Yes, you can continue to breastfeed! Your body will continue producing milk throughout your pregnancy. It's even possible to continue feeding your older child after your new baby is born - this is called tandem feeding.
Breastfeeding during pregnancy is fine for most women, although it's important to eat well. Hormonal changes in the early days may give you sensitive nipples making breastfeeding difficult. Nipple stimulation through breastfeeding or making love will cause mild uterine contractions, but, for most women, these are not strong enough to create a problem. However, if you have a history of premature labour or miscarriage, or if you are bleeding, then you might need to think about weaning your older child.
During the fourth or fifth months of your pregnancy, your milk reverts to colostrum (the nourishing pre-milk produced by your breasts in the first few days after birth), so the taste changes and volume decreases. Some children decide to wean themselves at this point, although others persevere. If your baby wants to continue, don't worry about using your colostrum up; your body will continue to produce this special milk until your new baby needs it. You might need to keep track of your older baby’s weight gain at this point, since the volume decreases.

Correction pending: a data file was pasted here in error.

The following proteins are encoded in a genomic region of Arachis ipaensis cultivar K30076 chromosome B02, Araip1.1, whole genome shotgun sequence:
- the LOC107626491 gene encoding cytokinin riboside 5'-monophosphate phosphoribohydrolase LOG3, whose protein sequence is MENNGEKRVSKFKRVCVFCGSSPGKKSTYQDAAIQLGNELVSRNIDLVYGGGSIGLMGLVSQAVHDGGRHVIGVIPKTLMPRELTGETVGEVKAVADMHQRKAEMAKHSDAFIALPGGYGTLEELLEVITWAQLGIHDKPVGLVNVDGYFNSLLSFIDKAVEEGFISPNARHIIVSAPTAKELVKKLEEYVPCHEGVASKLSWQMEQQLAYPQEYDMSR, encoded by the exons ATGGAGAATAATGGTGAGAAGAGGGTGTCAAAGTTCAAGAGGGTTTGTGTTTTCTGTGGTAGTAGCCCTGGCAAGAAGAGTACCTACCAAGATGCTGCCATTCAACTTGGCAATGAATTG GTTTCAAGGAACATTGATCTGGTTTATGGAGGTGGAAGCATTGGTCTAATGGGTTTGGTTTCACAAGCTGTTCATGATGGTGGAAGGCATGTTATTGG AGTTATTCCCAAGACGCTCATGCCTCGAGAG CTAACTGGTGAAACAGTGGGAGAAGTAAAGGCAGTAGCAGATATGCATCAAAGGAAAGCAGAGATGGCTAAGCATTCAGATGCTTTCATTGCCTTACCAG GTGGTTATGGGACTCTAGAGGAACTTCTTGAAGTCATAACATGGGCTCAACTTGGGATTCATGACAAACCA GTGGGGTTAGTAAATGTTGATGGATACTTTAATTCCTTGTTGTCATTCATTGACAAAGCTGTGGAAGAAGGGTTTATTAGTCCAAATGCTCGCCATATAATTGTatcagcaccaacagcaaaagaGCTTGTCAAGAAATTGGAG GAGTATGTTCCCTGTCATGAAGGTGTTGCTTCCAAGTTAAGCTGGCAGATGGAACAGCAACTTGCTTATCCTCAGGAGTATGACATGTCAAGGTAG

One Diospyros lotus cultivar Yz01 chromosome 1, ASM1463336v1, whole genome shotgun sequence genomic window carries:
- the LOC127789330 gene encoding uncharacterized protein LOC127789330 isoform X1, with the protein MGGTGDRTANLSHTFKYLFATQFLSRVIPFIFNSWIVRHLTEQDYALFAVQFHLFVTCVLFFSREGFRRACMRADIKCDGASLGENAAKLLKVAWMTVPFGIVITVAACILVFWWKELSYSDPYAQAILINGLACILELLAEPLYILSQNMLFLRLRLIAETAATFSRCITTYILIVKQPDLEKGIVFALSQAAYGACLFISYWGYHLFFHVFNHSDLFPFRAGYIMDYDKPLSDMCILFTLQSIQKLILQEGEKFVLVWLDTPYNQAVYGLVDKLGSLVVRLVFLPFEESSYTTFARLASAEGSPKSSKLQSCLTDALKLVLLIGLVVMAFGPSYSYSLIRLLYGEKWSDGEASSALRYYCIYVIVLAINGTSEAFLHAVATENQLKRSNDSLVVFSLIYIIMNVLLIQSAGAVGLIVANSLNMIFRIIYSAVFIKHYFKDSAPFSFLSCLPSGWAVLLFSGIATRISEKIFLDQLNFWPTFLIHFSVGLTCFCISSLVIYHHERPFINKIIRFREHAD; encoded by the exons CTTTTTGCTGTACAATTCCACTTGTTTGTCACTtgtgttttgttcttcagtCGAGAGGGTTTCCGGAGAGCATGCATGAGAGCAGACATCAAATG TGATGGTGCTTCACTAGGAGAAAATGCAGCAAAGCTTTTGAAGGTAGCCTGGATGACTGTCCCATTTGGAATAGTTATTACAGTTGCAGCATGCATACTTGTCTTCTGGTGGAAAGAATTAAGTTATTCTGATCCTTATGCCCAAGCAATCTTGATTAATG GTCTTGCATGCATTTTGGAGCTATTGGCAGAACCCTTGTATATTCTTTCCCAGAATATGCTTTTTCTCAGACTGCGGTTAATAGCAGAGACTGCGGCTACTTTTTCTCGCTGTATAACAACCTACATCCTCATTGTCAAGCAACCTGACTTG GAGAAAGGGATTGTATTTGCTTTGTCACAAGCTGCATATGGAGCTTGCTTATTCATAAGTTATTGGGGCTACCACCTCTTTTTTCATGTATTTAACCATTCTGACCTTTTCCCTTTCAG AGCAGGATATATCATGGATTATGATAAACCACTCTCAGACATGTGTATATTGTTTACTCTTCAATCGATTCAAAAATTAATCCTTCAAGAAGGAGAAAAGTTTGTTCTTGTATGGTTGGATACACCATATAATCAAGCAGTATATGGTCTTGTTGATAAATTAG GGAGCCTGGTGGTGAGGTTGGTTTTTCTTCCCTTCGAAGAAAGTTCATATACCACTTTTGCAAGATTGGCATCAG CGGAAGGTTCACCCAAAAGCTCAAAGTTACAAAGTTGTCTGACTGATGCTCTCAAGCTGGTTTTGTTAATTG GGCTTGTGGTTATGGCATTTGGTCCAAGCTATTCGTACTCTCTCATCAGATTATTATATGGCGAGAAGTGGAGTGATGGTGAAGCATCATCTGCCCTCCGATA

It is also worth thinking about whether you want to continue feeding your older baby once your new baby arrives. If tandem feeding is not for you, it will probably be less traumatic to wean your older child while you are pregnant rather then waiting until the new baby arrives and he is in danger of feeling usurped anyway. If you are not yet pregnant, but trying, bear in mind that it can be harder to conceive while breastfeeding, as some women find they don't ovulate until they wean.